Beyond medical trials, the smart box or similar products would be very useful for patients with memory loss or neurologic disorders, such as Alzheimer’s disease.

Predicting Optimal Dosage

Finding the optimal dosage of a drug is not a trivial issue. Each person has their own metabolism, genetic profile, medical history, and immunologic response, reacting differently to a drug administration. Therefore, it is not possible to achieve the best response in all patients using the same dosage for everyone.

Research teams have been working on this issue aiming to find new strategies that assure drug effectiveness while using the minimal dosage per individual. This reduces toxic dosing, avoiding side effects in patients.

MIT Media Lab researchers studied dosage optimization for glioblastoma treatment, which is a malignant brain tumor that requires very aggressive treatment, and proposed an optimization model based on Reinforcement Learning (RL).

For this problem, an RL model was adapted to learn the best administration regimes, considering the combination of drugs to be administered, the dosage options for each of them, and the patient’s medical data. The algorithm chooses one of the following actions: initiate or withhold a dose of one of the drugs. In the case of initiating, the algorithm also decides if the entire dose will be administered or only a portion. At each action, another model predicts the change in the tumor’s size as a consequence of the action. When the size decreases, the RL model receives a reward. To avoid overdosage, the model gets a penalty each time it decides to administer all full doses.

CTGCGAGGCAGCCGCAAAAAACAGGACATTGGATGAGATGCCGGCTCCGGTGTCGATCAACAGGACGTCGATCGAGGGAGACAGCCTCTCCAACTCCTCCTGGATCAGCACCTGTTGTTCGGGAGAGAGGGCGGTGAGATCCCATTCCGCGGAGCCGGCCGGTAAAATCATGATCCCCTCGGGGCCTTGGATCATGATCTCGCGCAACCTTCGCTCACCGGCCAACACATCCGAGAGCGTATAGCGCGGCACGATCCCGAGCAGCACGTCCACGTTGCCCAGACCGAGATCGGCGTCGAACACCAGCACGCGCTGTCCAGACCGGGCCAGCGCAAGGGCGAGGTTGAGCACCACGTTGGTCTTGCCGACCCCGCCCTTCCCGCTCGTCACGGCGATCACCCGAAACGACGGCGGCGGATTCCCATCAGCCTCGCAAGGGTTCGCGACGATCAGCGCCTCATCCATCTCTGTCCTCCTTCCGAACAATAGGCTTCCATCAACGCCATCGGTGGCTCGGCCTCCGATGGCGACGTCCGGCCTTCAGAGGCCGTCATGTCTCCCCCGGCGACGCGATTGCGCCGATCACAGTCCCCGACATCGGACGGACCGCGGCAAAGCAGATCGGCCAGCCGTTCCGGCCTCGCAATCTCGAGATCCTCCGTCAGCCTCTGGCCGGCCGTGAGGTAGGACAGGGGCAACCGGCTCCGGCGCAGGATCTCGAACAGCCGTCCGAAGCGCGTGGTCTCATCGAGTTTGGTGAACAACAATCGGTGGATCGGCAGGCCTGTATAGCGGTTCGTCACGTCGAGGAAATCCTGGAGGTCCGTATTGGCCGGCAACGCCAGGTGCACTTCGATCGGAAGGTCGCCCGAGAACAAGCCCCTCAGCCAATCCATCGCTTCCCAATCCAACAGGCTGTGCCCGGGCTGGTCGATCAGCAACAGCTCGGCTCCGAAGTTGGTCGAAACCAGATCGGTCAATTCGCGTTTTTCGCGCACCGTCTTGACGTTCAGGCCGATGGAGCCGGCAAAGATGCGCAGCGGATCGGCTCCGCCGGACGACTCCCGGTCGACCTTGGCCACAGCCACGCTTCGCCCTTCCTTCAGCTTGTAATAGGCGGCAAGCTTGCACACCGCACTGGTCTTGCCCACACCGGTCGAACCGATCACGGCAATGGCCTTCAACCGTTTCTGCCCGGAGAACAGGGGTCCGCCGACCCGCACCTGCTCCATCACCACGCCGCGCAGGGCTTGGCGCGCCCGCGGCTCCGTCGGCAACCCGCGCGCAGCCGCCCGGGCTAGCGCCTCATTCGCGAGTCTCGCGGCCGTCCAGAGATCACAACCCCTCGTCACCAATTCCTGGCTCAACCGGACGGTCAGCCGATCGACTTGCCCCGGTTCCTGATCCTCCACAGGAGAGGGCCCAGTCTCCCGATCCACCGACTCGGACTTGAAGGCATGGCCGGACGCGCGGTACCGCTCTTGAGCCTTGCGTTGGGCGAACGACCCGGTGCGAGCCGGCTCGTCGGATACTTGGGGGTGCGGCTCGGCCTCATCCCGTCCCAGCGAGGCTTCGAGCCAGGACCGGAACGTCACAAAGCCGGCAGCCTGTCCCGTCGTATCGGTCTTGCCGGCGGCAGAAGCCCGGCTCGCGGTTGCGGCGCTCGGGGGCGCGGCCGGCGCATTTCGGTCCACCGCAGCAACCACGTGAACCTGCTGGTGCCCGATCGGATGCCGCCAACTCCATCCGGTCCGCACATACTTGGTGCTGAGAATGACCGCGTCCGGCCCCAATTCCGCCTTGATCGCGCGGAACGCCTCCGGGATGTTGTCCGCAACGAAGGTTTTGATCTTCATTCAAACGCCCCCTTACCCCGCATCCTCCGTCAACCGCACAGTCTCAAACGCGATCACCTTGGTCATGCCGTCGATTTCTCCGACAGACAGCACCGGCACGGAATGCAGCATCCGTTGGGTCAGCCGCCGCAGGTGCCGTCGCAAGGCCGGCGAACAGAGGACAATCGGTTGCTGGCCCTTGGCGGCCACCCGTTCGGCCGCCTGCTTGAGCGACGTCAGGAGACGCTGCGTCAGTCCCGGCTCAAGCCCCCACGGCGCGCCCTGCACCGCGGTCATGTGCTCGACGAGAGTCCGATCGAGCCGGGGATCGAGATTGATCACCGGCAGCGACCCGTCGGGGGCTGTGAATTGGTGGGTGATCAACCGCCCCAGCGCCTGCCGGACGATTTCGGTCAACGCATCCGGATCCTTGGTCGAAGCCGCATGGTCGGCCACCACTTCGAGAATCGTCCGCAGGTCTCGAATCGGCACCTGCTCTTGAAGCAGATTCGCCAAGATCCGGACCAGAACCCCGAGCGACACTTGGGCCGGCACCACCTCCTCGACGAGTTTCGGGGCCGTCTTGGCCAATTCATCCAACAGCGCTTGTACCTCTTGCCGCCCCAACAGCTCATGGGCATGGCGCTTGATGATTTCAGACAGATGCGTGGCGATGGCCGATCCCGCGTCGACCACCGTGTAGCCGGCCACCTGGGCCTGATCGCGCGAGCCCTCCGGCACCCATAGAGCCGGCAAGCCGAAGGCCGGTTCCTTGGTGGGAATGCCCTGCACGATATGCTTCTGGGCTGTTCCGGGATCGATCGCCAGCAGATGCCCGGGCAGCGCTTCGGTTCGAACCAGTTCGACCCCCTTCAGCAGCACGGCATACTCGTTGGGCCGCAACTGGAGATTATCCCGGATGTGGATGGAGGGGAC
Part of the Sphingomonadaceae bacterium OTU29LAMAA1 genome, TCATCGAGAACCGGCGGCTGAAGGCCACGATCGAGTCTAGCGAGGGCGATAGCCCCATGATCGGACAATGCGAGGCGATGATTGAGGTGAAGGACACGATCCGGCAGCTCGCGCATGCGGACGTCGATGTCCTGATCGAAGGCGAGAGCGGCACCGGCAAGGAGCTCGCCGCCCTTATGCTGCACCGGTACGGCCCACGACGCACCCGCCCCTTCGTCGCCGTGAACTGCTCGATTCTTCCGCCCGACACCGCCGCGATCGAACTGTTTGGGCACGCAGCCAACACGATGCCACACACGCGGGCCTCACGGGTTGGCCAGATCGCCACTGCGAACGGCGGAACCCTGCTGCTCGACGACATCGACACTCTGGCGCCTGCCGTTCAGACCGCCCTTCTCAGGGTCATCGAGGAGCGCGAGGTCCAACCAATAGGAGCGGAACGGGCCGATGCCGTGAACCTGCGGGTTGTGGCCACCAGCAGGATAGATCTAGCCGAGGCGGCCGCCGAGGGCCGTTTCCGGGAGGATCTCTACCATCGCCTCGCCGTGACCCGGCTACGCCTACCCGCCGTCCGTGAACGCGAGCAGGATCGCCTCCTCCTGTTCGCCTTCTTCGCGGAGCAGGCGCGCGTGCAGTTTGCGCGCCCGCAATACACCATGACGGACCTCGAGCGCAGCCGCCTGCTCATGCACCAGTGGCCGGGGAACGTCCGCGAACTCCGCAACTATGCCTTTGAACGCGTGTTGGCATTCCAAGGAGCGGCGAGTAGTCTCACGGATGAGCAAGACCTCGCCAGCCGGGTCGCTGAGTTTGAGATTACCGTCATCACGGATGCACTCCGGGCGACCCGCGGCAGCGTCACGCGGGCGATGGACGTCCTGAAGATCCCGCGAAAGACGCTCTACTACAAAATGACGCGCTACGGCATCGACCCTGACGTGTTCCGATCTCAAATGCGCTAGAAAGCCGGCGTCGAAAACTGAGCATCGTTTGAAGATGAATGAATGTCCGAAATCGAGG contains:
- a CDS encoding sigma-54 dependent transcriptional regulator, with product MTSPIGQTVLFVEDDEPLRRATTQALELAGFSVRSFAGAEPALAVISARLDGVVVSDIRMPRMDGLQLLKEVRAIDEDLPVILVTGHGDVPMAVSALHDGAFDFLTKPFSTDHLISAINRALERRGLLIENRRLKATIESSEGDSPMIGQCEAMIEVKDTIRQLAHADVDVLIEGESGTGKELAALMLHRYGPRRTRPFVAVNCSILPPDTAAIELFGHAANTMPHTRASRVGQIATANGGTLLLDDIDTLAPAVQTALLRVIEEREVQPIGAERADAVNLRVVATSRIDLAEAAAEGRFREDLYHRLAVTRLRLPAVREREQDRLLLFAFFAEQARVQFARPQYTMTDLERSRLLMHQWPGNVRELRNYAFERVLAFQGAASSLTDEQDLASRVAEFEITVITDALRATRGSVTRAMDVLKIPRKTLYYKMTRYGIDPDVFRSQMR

In the medical trials, this method seemed effective since it achieved tumor reduction using smaller doses than traditional administration regimes.


There is a wide range of use cases regarding Artificial Intelligence and the Pharmaceutical Industry, placing AI as an indispensable tool in current pharma workflows.

AI is not only useful for reducing costs, but also for speeding up research pipelines, and fostering quicker responses to healthcare needs.

Notice this is just another industry example where AI plays a crucial role. To discuss AI potentialities for this and other industries, feel free to contact us.